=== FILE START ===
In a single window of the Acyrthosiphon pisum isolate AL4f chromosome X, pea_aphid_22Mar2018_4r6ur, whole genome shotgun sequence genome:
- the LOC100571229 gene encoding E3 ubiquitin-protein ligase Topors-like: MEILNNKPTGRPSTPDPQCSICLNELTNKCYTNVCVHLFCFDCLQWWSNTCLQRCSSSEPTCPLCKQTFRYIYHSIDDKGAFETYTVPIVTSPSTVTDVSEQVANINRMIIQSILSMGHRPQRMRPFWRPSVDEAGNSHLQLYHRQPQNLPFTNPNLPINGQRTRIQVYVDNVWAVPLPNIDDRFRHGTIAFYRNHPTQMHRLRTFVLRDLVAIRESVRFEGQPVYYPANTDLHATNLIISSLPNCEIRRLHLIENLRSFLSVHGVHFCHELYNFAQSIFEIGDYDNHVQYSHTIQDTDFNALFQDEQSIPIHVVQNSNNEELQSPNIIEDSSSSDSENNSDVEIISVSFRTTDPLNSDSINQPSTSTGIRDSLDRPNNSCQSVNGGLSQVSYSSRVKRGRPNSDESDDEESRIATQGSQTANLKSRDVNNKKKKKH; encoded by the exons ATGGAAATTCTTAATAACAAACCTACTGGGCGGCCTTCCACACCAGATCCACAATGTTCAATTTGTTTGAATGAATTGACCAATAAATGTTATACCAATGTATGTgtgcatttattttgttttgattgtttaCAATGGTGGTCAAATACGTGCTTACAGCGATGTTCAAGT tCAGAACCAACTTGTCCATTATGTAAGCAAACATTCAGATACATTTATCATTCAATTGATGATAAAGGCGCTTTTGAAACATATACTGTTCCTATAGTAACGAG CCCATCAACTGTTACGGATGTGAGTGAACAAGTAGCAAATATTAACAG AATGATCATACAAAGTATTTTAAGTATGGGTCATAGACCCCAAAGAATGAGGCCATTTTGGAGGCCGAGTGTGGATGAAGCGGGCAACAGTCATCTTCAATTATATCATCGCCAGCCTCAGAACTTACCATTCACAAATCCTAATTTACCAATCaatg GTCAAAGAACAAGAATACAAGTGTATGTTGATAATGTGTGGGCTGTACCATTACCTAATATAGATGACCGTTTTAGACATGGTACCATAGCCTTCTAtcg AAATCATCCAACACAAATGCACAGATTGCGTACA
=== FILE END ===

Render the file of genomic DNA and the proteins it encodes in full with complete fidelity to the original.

In a single window of the Acyrthosiphon pisum isolate AL4f chromosome X, pea_aphid_22Mar2018_4r6ur, whole genome shotgun sequence genome:
- the LOC100571229 gene encoding E3 ubiquitin-protein ligase Topors-like: MEILNNKPTGRPSTPDPQCSICLNELTNKCYTNVCVHLFCFDCLQWWSNTCLQRCSSSEPTCPLCKQTFRYIYHSIDDKGAFETYTVPIVTSPSTVTDVSEQVANINRMIIQSILSMGHRPQRMRPFWRPSVDEAGNSHLQLYHRQPQNLPFTNPNLPINGQRTRIQVYVDNVWAVPLPNIDDRFRHGTIAFYRNHPTQMHRLRTFVLRDLVAIRESVRFEGQPVYYPANTDLHATNLIISSLPNCEIRRLHLIENLRSFLSVHGVHFCHELYNFAQSIFEIGDYDNHVQYSHTIQDTDFNALFQDEQSIPIHVVQNSNNEELQSPNIIEDSSSSDSENNSDVEIISVSFRTTDPLNSDSINQPSTSTGIRDSLDRPNNSCQSVNGGLSQVSYSSRVKRGRPNSDESDDEESRIATQGSQTANLKSRDVNNKKKKKH; encoded by the exons ATGGAAATTCTTAATAACAAACCTACTGGGCGGCCTTCCACACCAGATCCACAATGTTCAATTTGTTTGAATGAATTGACCAATAAATGTTATACCAATGTATGTgtgcatttattttgttttgattgtttaCAATGGTGGTCAAATACGTGCTTACAGCGATGTTCAAGT tCAGAACCAACTTGTCCATTATGTAAGCAAACATTCAGATACATTTATCATTCAATTGATGATAAAGGCGCTTTTGAAACATATACTGTTCCTATAGTAACGAG CCCATCAACTGTTACGGATGTGAGTGAACAAGTAGCAAATATTAACAG AATGATCATACAAAGTATTTTAAGTATGGGTCATAGACCCCAAAGAATGAGGCCATTTTGGAGGCCGAGTGTGGATGAAGCGGGCAACAGTCATCTTCAATTATATCATCGCCAGCCTCAGAACTTACCATTCACAAATCCTAATTTACCAATCaatg GTCAAAGAACAAGAATACAAGTGTATGTTGATAATGTGTGGGCTGTACCATTACCTAATATAGATGACCGTTTTAGACATGGTACCATAGCCTTCTAtcg AAATCATCCAACACAAATGCACAGATTGCGTACA